Many philosophers doubt the possibility of unknowable moral truths. E.g. Thomas Nagel said (in The View from Nowhere, p. 139):
I do not believe that the truth about how we should live could extend radically beyond any capacity that we might have to discover it (apart from its dependence on nonevaluative facts that we might be unable to discover).
But in fact, there is a simple argument — unsurprisingly, broadly Williamsonian in inspiration — that shows that there must be unknowable moral
Note (added on 10 August 2010): Jussi Suikkanen has correctly pointed out that he made what is in all essentials the very same argument on this blog over two years ago. The record also reveals that I read his post at that time (although I somehow now have no recollection of having done so). So it is Jussi, and not I, who should be regarded as the first to have presented this argument in public!
The argument rests on the following assumptions:
- Classical logic applies to moral propositions.
- Our powers to discriminate very similar cases from each other are limited; as a result, knowledge is subject to a “margin for error” principle.
- There is a continuous spectrum of possible cases, which leads smoothly from
cases where acting in a certain way (e.g. killing an innocent person) is not permissible, all the way to cases where acting in that way is permissible.
Here is one example of the kind of spectrum of cases that we need to consider.
All the cases in this spectrum involve a choice between two options:
(i) killing an innocent person, and (ii) refraining from killing the innocent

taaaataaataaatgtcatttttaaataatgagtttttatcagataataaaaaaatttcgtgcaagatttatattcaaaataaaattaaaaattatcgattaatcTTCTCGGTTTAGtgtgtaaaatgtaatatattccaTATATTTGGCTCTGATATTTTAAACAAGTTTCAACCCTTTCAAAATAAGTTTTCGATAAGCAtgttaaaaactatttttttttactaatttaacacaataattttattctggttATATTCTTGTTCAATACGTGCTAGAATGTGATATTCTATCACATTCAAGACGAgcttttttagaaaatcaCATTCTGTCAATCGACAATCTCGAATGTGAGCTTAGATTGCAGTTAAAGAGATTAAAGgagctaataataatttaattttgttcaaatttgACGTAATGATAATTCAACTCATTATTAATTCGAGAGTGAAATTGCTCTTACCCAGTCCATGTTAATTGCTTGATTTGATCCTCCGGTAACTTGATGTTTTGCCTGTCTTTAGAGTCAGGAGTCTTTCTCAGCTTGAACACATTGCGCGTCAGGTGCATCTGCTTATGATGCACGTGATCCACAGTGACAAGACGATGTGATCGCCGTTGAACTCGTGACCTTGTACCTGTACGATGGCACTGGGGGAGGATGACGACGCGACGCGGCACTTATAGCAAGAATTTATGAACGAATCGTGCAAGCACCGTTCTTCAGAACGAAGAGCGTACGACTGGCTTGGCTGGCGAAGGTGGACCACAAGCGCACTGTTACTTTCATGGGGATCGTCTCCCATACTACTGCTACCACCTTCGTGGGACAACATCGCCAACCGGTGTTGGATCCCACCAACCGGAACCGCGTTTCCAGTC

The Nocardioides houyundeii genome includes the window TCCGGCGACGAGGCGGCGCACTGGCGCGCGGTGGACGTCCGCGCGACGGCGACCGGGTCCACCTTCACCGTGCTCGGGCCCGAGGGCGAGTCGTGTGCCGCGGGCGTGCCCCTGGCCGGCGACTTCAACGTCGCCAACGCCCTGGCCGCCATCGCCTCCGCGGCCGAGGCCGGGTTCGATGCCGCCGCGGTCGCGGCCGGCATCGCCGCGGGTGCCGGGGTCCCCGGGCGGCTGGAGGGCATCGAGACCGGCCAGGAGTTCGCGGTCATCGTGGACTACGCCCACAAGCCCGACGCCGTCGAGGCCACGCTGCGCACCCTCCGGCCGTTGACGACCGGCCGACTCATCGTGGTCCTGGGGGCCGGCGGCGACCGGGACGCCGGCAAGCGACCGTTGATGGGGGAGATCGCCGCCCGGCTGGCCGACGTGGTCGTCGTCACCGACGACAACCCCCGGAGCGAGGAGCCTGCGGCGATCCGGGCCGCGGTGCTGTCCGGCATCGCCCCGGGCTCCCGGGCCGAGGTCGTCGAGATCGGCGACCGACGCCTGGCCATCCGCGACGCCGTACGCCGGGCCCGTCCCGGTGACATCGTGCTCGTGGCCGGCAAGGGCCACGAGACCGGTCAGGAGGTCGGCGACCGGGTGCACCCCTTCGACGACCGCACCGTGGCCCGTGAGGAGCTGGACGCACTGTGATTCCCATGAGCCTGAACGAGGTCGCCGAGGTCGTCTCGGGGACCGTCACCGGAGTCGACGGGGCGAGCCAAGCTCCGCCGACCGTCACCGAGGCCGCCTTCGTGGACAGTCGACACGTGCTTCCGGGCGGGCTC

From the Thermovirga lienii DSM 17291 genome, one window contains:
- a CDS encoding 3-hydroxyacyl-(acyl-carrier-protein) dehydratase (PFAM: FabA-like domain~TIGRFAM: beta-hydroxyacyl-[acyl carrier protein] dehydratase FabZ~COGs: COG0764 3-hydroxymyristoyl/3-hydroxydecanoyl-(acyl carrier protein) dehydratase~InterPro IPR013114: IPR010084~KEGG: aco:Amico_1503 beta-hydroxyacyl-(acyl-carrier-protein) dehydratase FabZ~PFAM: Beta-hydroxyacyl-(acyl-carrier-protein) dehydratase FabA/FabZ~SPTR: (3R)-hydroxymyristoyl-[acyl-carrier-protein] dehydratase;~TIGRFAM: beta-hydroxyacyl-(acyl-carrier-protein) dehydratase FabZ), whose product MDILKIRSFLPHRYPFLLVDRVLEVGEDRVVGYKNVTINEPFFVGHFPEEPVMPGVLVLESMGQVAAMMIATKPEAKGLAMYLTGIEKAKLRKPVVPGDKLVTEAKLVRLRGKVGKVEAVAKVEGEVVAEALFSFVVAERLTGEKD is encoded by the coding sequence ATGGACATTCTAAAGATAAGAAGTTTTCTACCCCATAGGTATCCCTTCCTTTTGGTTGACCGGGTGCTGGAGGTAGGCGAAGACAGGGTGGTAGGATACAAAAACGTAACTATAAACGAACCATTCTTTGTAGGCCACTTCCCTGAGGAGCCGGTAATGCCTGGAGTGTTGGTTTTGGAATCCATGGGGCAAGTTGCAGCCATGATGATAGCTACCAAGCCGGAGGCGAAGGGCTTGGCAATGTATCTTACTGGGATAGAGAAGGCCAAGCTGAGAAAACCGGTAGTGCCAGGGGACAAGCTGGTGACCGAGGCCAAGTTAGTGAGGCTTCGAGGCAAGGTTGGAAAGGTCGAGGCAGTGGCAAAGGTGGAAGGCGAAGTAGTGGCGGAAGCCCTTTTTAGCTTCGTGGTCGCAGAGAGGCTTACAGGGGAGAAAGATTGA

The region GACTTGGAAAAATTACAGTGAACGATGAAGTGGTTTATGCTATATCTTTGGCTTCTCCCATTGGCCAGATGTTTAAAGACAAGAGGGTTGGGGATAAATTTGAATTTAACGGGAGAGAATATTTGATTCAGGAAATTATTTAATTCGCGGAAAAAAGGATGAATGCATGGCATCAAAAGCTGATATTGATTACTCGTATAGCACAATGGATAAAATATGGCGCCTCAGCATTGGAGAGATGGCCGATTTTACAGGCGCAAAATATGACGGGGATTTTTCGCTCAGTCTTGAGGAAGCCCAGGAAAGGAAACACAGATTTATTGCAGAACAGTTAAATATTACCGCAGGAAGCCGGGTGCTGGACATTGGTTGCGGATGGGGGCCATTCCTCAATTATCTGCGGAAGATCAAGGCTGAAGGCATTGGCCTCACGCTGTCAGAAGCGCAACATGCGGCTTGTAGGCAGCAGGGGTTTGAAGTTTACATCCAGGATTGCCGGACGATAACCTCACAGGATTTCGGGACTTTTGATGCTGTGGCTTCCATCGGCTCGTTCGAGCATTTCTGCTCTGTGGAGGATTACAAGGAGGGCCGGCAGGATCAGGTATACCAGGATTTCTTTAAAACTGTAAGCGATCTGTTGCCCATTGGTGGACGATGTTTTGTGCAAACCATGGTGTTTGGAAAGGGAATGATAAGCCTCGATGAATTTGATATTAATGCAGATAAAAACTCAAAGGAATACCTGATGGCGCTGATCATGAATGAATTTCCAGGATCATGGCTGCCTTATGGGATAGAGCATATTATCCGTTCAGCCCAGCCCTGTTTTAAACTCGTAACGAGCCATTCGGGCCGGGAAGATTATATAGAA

person. For every case Ci, the following case Ci+1 does not differ from case Ci at all — except that in Ci+1, killing the innocent person does very slightly more good than in Ci (and killing the innocent
person is also the only available means of achieving this good). At one end of the spectrum, we have case C0, in which killing the innocent person does no good at all. At the other end of the spectrum we have case Cn (where n is some huge number), in which killing the innocent person is the only way to save the whole world from imminent destruction.
Almost all moral philosophers, whether they are consequentialists or not, will
say that it is not permissible to kill the innocent person in case C0, but it is permissible (indeed perhaps even obligatory) to kill the innocent person in case Cn. (The only dissenters are extreme absolutists, who say that killing is always impermissible, no matter how terrible the consequences of refraining from killing might be.)
Classical logic includes the law of excluded middle (LEM). LEM tells us that
every case Ci is such that either
it is permissible to kill the innocent person in Ci, or it is not permissible to kill the innocent person in Ci.
So there must be a lowest number j such that it is not permissible to kill the
innocent person in case Cj, but it is permissible to kill the innocent person in case Cj+1. In effect, the difference between case Cj and case Cj+1 marks the threshold between the cases in which the killing is not permissible and the cases in which it is permissible.
But we could obviously never know for certain where this threshold lies. Only
godlike powers of discrimination could enable a moral thinker to know such
Moreover, even though it is permissible to kill the innocent in case Cj+1, Williamson’s “margin for error” principle guarantees that it is impossible for us to know that killing is permissible in this case. This is because case Cj+1 is so close to case Cj (where killing is not permissible) that Cj+1 falls into the “margin for error”. If you believed the true proposition that killing is permissible in Cj+1, your belief would not be “safe”: there is a very nearby case in which you believe almost the same proposition on almost the same basis, but believe something false.
So even though it is permissible to kill the innocent in Cj+1, it is impossible for you to know that it is. (Indeed, if it is reasonable for you to think that either (a) killing is not permissible in Cj+1, or (b) both killing and refraining from killing are permissible in Cj+1, it will probably be safer for you to act as if killing is not permissible in Cj+1 — even though in fact it is permissible.)
At all events, it seems quite clear that if the assumptions of this argument are
correct, there must be unknowable moral truths.